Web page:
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Bible Study Guide for Sunday August 9, 2020

August 6, 2020

● Genesis 37:1-4, 12-28

● Psalm 105:1-6, 16-22, 45b

● Romans 10:5-15

● Matthew 14:22-23

The readings selected this week concern matters of faith and how they can affect our relationship with God and our relationships with each other.

A key piece of the Joseph story that the lectionary leaves out is the details of Joseph’s dreams. Joseph has several prophetic dreams that indicate his older brothers will eventually come to serve him. Joseph, in his youthful immaturity, thoughtlessly shares these dreams with his brothers. Joseph’s brothers respond with malice, already resentful of the favor their father Jacob shows Joseph. They fake their brother’s death and sell him into slavery.

The brothers’ actions are evil, deeply troubling, and an overreaction, to put it mildly. The proper response to Joseph’s lording it over them would have been patience, a confrontation with Jacob over his favoritism, or perhaps just some humor at Joseph’s expense. Joseph is a victim undeserving of his brothers’ actions.

However, there is a lesson to be learned from Joseph’s own behavior particularly in matters of faith. If we are lucky, we can find ourselves in the enviable position where we feel fully confident in our faith and sure of our relationship with God, similar to Joseph’s confidence in his dreams. Such confidence can be a source of strength. However, it can also undermine our ability to empathize with those who are at a low point in their faith life. Such self-assuredness can especially separate us from those who have left Christianity or feel abandoned by religion and live fully outside the walls of the church.

God, as Jesus, shows us a better way. When Peter has a moment of weakness and falls into the water, Jesus does not mock Peter before helping him. Instead, Jesus “immediately” reaches out. Only after he has caught Peter does Christ ask Peter why he doubted.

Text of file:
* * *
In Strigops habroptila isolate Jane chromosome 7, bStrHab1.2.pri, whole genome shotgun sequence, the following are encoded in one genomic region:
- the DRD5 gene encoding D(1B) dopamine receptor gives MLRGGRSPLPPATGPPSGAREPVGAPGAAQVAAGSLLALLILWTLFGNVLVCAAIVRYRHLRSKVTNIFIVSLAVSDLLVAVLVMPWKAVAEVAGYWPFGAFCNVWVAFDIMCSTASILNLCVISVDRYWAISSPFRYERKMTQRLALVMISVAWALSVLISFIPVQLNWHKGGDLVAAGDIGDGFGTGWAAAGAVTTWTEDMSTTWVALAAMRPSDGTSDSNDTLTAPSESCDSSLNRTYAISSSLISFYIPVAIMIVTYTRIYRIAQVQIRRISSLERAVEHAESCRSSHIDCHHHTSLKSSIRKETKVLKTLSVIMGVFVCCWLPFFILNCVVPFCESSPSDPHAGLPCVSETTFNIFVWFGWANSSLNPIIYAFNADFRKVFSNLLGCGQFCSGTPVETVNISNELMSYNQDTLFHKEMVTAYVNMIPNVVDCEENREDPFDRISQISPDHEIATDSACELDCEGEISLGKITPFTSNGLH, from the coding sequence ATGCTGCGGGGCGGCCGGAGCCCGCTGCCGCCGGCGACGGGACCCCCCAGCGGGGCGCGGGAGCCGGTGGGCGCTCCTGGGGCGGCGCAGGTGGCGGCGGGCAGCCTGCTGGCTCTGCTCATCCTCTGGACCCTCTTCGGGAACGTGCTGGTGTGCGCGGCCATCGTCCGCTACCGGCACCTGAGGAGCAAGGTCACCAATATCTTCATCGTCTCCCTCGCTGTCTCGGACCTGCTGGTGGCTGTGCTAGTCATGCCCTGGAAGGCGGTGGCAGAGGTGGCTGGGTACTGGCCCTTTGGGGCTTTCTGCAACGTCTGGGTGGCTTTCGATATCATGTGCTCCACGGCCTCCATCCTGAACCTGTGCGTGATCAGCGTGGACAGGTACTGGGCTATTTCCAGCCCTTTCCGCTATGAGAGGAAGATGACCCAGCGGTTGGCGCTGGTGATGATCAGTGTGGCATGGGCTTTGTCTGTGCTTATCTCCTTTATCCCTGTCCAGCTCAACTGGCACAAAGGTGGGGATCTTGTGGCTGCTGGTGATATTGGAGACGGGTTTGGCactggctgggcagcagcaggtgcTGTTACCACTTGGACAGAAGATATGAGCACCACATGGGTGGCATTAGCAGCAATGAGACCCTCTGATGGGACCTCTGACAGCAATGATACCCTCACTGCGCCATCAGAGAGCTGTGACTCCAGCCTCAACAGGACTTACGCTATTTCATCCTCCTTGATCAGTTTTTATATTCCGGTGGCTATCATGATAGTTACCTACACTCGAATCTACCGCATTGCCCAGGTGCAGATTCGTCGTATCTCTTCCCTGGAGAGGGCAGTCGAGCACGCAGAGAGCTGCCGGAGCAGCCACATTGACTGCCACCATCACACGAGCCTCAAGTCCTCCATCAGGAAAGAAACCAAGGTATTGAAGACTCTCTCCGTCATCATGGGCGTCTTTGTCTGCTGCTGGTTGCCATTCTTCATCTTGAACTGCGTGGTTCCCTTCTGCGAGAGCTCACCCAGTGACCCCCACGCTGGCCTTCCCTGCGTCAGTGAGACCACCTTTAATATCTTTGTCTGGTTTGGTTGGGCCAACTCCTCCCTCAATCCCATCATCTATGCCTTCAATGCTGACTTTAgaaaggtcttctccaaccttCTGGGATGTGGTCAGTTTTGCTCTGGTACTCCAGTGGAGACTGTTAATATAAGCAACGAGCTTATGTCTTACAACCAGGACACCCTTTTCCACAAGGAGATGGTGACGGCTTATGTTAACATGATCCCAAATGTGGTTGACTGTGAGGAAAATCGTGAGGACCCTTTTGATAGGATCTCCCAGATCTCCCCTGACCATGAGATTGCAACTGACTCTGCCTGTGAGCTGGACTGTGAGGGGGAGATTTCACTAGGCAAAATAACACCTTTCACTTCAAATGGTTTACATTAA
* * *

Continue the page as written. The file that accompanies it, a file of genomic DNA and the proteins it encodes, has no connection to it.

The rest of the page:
Jesus shows us that we must meet a person’s immediate needs before we help them grapple with their faith. If they are hungry, we must feed them. If they are sick, we must wrestle with that illness honestly rather than simply offering well intentioned religious platitudes. And if they have in the past been made to feel unwelcome or unwanted in a religious space, we must address those feelings seriously. We must help them without any expectation of conversion on their part.

Such patience and serious concern for my own feelings about religion was ultimately what brought me into the Christian flock. Bad experiences with those who projected a zealous overconfidence played a large role in what kept me out of it for many years.

In his letter this week, Paul highlights how important it is for us to spread the Good News and how each person stands on the cusp of faith. Even though God is close by with an outstretched hand, we must remember that spreading the Good News is not simply a matter of literally telling it to people or getting them to say they believe a creed.

Instead, the Good News is spread as much, if not more, when it undergirds our actions and serves as the words behind our words. We must be patient like the growing mustard seed that is the kingdom of heaven. Otherwise, we risk distorting the kingdom into an off-putting thunderclap.

● Have you ever been the giver or receiver of zealous overconfidence? What was that experience like for you? If you were the giver, what might have it been like for the person on the receiving end?

● Has there been a time when your faith was shaky, but God strengthened your faith by meeting your immediate needs?

● Does Paul’s quotation from Deuteronomy “The word is near you, on your lips and in your heart” resonate with you? Why or why not?


Author: Ryan Newberry


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